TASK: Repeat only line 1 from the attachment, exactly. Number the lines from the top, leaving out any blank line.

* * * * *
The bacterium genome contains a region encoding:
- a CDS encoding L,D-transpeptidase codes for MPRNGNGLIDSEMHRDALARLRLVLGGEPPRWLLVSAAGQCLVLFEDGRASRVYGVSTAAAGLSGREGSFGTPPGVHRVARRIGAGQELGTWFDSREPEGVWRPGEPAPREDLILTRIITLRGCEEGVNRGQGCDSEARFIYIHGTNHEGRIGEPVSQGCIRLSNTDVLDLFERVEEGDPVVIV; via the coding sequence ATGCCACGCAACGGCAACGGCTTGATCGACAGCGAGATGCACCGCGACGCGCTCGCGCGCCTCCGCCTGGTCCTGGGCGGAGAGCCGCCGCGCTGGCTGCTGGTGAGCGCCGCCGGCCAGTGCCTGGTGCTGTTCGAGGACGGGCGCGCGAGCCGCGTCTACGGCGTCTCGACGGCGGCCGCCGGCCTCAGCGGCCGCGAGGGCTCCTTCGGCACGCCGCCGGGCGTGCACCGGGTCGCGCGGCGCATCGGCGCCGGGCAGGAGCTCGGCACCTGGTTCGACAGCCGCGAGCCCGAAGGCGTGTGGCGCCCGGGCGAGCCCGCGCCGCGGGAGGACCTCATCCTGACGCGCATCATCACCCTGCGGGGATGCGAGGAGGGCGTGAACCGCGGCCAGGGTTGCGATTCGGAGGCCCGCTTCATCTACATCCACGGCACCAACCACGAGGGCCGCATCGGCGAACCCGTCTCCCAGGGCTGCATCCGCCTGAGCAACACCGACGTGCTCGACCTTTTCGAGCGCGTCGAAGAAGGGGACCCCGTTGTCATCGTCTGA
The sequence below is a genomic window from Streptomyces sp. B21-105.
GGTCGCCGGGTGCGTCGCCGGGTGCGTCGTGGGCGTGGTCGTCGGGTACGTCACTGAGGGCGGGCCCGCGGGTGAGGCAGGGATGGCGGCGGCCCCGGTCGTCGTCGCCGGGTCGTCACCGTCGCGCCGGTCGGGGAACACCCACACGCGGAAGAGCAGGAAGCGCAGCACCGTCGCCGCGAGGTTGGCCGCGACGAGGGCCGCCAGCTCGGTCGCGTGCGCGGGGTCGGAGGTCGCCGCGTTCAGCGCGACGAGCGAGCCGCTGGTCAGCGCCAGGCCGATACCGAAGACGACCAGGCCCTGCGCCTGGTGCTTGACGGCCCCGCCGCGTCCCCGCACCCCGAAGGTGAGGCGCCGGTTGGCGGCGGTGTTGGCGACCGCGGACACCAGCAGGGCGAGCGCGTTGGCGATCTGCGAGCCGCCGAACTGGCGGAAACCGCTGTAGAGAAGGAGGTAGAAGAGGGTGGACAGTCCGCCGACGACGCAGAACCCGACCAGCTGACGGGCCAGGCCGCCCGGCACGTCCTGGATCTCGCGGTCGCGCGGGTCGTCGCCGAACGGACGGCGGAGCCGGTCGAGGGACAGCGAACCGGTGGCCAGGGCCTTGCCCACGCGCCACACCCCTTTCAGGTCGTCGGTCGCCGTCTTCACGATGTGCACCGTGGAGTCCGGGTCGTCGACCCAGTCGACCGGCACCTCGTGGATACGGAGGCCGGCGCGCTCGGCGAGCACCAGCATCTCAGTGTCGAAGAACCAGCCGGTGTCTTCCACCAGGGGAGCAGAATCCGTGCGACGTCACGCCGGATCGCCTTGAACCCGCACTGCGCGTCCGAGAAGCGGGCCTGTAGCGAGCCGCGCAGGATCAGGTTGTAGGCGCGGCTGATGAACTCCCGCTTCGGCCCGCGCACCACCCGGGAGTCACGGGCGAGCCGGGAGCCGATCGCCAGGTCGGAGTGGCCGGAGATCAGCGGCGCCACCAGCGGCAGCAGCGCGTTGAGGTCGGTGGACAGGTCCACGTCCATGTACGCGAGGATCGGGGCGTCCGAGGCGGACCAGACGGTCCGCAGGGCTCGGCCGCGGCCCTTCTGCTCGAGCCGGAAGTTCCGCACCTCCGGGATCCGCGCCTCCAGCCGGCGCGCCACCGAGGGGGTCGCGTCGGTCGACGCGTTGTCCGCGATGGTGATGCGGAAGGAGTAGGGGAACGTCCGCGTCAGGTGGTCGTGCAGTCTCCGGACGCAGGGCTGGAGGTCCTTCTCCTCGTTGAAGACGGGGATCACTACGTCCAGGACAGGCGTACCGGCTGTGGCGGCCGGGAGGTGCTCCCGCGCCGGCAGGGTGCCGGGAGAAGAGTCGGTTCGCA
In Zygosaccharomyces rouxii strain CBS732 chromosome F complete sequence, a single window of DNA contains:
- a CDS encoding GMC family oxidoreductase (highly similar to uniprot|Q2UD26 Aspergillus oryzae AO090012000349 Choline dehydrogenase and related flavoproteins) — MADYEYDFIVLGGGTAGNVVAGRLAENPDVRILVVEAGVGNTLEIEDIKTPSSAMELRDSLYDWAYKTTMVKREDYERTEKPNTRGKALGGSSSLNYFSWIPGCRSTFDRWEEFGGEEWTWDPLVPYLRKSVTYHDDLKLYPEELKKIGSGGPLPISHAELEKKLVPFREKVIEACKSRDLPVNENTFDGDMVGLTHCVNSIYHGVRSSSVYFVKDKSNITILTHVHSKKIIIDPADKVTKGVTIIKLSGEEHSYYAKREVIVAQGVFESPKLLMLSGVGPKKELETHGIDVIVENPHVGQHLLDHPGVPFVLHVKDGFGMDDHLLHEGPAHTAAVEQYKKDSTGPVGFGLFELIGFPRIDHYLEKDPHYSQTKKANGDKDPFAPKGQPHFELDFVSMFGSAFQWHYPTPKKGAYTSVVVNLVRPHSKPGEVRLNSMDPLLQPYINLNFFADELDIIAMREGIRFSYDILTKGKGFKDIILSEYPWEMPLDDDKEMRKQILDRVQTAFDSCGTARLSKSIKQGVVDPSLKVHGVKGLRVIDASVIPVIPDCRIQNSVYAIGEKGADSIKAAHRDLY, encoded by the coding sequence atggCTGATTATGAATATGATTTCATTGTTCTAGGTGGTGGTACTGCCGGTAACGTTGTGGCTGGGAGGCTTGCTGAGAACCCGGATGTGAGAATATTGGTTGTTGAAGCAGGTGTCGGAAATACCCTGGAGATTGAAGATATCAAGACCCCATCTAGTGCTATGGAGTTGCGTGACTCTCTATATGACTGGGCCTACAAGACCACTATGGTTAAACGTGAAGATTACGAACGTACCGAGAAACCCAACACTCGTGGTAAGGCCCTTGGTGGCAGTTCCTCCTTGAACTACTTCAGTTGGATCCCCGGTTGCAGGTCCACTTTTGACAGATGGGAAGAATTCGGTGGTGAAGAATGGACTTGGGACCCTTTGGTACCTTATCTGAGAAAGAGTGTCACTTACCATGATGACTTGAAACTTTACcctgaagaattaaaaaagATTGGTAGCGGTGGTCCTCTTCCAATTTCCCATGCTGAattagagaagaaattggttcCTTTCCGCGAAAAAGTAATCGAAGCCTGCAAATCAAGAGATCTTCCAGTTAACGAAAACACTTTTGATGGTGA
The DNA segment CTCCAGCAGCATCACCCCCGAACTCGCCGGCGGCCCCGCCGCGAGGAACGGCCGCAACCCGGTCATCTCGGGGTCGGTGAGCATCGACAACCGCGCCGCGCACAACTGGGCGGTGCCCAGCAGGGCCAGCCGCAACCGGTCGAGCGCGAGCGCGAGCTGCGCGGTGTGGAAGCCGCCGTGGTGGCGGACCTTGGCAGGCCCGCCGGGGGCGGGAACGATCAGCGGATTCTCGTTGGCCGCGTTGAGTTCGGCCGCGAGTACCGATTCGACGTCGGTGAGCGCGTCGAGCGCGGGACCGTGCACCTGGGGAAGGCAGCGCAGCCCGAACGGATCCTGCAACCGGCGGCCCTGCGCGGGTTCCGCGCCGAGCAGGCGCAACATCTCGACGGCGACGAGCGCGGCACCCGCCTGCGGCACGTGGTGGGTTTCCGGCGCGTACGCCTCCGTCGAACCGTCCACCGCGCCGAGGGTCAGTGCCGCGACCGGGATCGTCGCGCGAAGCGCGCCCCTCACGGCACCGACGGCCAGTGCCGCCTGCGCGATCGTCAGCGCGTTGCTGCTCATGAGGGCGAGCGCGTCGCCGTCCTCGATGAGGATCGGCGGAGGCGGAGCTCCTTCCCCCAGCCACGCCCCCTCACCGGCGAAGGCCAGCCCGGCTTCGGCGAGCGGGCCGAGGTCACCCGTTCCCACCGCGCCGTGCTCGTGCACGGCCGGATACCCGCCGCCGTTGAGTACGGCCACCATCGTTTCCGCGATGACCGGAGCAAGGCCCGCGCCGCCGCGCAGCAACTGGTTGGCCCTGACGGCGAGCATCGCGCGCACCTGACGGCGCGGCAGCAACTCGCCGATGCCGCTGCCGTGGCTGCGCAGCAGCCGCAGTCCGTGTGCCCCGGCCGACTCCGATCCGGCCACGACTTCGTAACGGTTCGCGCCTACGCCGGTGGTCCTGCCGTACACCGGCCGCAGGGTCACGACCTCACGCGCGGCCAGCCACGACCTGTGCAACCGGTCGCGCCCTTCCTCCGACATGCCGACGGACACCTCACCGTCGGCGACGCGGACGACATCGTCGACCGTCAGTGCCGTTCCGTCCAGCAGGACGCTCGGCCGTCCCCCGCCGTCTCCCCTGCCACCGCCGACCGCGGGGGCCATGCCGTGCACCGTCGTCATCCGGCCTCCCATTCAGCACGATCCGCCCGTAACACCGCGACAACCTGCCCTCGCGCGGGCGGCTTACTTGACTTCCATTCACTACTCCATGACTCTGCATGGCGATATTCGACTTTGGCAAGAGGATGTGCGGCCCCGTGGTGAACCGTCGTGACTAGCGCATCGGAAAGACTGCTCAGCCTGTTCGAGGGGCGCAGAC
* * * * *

The bacterium genome contains a region encoding: